Escape Classrooms as a Connected Learning Network
Shared Culture and Practice
Connected learning happens when people gather (predominantly online) to work together on a topic which they are interested or passionate about (Ito, 2013). This gathering of “like minds” in an informal way allows for learners to connect, collaborate and grow their knowledge and understanding, and to engage as much and as often as suits their individual needs and lifestyles (Nussbaum-Beach & Hall, 2012, Richardson & Mancabelli, 2011).
Escape Classroom community members are driven by their interest in seeking new ways of creating and delivering problem-based collaborative learning opportunities. The community comprises predominantly of teachers and other educational professionals, although there are more and more students becoming involved. The original designer, James Sanders began working as a classroom teacher before becoming a White House Innovation Fellow as part of the Obama Administration. He saw high school students highly motivated and involved in an Escape Room activity and wondered how this focus and enthusiasm could be stimulated in a classroom setting. Sanders designed BreakOut EDU to be an open learning environment. All games were designed to develop skills in collaboration, problem solving, critical thinking, reflection and persistence. It was believed that once teachers became involved that they would see further possibilities. It is this opening of further ideas and possibilities which drives the community to continue to grow. With this aim in mind, all resources required by teachers or students to create further games are available on the site (Sanders & Magiera, 2015). As a result, the resource bank has expanded exponentially over the past four years, both within BreakOut EDU and in other areas of the cybersphere (for example Pinterest, Teachers Pay Teachers, or other sites such as Rock, Paper, Scissors).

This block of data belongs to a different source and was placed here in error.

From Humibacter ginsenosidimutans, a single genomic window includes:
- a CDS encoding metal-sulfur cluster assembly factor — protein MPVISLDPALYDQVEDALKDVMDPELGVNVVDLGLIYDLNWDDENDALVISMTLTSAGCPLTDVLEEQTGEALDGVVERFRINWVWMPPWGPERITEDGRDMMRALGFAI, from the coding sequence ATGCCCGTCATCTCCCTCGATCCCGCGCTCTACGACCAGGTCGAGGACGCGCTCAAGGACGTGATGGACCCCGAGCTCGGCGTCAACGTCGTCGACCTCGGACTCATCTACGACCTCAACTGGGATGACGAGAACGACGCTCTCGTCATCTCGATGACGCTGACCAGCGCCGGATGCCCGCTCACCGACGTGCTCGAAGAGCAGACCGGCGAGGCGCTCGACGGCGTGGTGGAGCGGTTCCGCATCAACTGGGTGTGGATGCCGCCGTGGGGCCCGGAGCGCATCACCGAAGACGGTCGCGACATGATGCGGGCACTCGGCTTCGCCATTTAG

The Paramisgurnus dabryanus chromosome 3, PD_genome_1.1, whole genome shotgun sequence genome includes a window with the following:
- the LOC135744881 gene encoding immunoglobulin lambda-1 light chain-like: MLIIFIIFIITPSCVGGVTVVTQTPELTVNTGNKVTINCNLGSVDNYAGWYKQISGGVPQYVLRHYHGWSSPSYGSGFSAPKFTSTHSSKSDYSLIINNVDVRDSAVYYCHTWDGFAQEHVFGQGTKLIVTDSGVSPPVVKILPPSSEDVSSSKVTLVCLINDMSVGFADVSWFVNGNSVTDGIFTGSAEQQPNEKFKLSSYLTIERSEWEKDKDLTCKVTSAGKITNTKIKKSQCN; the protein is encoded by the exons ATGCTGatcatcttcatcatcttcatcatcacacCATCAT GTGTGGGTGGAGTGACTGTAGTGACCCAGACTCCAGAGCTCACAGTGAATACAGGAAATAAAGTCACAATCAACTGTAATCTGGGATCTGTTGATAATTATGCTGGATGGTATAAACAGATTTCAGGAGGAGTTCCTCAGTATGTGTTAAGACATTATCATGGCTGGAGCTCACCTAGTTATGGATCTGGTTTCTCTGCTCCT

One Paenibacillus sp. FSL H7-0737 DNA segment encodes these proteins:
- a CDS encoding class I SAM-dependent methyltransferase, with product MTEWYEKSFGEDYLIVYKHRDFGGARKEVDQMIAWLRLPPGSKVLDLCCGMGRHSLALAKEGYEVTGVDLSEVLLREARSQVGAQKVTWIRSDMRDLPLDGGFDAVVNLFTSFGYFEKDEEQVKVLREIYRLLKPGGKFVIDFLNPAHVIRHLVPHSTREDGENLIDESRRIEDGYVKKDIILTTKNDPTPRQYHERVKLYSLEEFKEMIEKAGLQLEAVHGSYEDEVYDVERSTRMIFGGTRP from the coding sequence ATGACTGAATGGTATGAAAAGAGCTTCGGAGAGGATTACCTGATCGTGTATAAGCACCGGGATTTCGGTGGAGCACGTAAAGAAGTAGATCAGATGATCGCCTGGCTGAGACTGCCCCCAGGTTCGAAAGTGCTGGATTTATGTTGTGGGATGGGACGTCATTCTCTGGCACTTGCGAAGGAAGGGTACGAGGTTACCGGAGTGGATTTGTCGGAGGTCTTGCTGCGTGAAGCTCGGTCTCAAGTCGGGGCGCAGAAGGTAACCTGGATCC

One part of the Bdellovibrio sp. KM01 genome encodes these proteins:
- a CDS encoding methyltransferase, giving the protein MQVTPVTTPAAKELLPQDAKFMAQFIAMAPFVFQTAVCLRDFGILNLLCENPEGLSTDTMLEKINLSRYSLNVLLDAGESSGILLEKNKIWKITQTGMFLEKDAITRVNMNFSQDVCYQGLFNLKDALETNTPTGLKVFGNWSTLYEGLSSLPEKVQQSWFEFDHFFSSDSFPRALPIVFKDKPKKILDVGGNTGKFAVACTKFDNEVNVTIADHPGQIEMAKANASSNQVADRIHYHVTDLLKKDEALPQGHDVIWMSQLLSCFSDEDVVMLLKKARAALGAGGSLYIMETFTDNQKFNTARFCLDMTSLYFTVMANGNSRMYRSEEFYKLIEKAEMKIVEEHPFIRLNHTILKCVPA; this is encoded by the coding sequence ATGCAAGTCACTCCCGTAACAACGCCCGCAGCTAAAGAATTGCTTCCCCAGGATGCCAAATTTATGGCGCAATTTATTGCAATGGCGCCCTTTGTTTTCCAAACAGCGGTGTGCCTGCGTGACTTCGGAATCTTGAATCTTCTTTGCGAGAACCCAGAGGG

Learning in networks begins with our passion to learn
Richardson & Mancabelli, (2011) p. 35